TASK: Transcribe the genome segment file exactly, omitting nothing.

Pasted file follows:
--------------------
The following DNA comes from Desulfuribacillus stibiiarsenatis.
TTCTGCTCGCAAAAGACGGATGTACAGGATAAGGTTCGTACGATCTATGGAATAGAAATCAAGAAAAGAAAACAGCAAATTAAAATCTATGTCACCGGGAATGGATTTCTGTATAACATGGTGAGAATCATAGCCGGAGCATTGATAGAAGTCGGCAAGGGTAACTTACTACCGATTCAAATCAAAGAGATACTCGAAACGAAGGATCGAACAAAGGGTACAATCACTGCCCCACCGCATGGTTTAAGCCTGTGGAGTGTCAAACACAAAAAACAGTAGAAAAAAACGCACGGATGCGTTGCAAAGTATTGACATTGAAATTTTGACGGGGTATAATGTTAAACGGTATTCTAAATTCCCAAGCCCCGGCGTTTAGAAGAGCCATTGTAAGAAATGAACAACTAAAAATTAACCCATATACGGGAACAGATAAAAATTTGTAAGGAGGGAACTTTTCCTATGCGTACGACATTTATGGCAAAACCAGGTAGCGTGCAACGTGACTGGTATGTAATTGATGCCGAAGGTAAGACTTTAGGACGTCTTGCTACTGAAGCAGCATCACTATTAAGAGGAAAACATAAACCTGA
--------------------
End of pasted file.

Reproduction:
The following DNA comes from Desulfuribacillus stibiiarsenatis.
TTCTGCTCGCAAAAGACGGATGTACAGGATAAGGTTCGTACGATCTATGGAATAGAAATCAAGAAAAGAAAACAGCAAATTAAAATCTATGTCACCGGGAATGGATTTCTGTATAACATGGTGAGAATCATAGCCGGAGCATTGATAGAAGTCGGCAAGGGTAACTTACTACCGATTCAAATCAAAGAGATACTCGAAACGAAGGATCGAACAAAGGGTACAATCACTGCCCCACCGCATGGTTTAAGCCTGTGGAGTGTCAAACACAAAAAACAGTAGAAAAAAACGCACGGATGCGTTGCAAAGTATTGACATTGAAATTTTGACGGGGTATAATGTTAAACGGTATTCTAAATTCCCAAGCCCCGGCGTTTAGAAGAGCCATTGTAAGAAATGAACAACTAAAAATTAACCCATATACGGGAACAGATAAAAATTTGTAAGGAGGGAACTTTTCCTATGCGTACGACATTTATGGCAAAACCAGGTAGCGTGCAACGTGACTGGTATGTAATTGATGCCGAAGGTAAGACTTTAGGACGTCTTGCTACTGAAGCAGCATCACTATTAAGAGGAAAACATAAACCTGA